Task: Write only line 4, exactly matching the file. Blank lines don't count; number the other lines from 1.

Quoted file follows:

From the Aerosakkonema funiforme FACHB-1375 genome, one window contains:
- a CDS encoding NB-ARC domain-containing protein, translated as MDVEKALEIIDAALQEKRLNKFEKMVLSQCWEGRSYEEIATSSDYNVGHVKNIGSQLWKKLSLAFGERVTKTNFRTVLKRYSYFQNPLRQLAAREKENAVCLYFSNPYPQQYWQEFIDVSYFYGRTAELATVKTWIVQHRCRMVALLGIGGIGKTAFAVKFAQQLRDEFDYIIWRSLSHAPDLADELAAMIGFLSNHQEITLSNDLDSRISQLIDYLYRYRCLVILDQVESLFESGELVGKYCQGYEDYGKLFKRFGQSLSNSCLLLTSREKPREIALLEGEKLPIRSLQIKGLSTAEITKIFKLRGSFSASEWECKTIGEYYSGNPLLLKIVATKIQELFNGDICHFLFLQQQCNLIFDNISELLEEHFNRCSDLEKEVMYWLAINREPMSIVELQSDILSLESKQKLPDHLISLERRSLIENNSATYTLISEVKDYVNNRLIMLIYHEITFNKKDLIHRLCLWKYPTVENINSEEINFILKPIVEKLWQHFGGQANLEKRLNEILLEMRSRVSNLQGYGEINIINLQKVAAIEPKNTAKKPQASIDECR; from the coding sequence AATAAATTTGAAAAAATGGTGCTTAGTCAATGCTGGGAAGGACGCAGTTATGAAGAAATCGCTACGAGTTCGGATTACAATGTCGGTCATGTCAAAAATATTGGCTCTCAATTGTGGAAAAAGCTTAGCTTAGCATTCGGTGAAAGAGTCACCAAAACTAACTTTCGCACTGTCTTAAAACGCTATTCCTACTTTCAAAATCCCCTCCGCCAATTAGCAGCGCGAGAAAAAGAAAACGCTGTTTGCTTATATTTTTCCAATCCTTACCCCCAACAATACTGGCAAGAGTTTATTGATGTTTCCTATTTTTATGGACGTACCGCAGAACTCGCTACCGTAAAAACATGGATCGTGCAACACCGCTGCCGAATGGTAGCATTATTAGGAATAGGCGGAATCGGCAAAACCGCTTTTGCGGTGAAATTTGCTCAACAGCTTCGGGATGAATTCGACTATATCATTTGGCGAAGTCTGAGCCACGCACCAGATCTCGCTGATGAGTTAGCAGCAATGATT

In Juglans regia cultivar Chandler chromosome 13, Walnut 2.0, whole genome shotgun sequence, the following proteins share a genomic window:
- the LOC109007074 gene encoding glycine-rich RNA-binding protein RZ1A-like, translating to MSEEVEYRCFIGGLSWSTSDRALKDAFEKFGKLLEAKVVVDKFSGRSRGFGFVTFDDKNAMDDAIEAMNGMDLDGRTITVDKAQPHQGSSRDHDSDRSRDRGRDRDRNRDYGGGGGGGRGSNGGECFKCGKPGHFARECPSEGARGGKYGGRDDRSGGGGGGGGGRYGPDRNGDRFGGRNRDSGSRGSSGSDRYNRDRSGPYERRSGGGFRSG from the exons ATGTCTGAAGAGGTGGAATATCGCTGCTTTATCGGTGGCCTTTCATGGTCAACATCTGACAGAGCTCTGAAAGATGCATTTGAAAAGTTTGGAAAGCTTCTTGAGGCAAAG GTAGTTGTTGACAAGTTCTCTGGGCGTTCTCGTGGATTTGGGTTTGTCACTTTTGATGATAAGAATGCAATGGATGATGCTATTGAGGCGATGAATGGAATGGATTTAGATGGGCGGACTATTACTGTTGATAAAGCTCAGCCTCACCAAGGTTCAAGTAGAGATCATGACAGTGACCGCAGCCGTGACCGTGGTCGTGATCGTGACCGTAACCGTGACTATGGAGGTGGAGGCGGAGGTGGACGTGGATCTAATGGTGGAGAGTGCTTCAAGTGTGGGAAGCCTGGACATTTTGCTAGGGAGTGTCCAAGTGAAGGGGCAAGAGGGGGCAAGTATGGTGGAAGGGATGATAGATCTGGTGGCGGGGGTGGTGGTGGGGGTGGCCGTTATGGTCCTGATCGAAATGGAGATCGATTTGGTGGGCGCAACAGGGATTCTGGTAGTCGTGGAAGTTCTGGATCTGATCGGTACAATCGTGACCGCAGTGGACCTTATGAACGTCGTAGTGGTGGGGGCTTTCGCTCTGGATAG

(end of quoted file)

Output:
- the LOC109007074 gene encoding glycine-rich RNA-binding protein RZ1A-like, translating to MSEEVEYRCFIGGLSWSTSDRALKDAFEKFGKLLEAKVVVDKFSGRSRGFGFVTFDDKNAMDDAIEAMNGMDLDGRTITVDKAQPHQGSSRDHDSDRSRDRGRDRDRNRDYGGGGGGGRGSNGGECFKCGKPGHFARECPSEGARGGKYGGRDDRSGGGGGGGGGRYGPDRNGDRFGGRNRDSGSRGSSGSDRYNRDRSGPYERRSGGGFRSG from the exons ATGTCTGAAGAGGTGGAATATCGCTGCTTTATCGGTGGCCTTTCATGGTCAACATCTGACAGAGCTCTGAAAGATGCATTTGAAAAGTTTGGAAAGCTTCTTGAGGCAAAG GTAGTTGTTGACAAGTTCTCTGGGCGTTCTCGTGGATTTGGGTTTGTCACTTTTGATGATAAGAATGCAATGGATGATGCTATTGAGGCGATGAATGGAATGGATTTAGATGGGCGGACTATTACTGTTGATAAAGCTCAGCCTCACCAAGGTTCAAGTAGAGATCATGACAGTGACCGCAGCCGTGACCGTGGTCGTGATCGTGACCGTAACCGTGACTATGGAGGTGGAGGCGGAGGTGGACGTGGATCTAATGGTGGAGAGTGCTTCAAGTGTGGGAAGCCTGGACATTTTGCTAGGGAGTGTCCAAGTGAAGGGGCAAGAGGGGGCAAGTATGGTGGAAGGGATGATAGATCTGGTGGCGGGGGTGGTGGTGGGGGTGGCCGTTATGGTCCTGATCGAAATGGAGATCGATTTGGTGGGCGCAACAGGGATTCTGGTAGTCGTGGAAGTTCTGGATCTGATCGGTACAATCGTGACCGCAGTGGACCTTATGAACGTCGTAGTGGTGGGGGCTTTCGCTCTGGATAG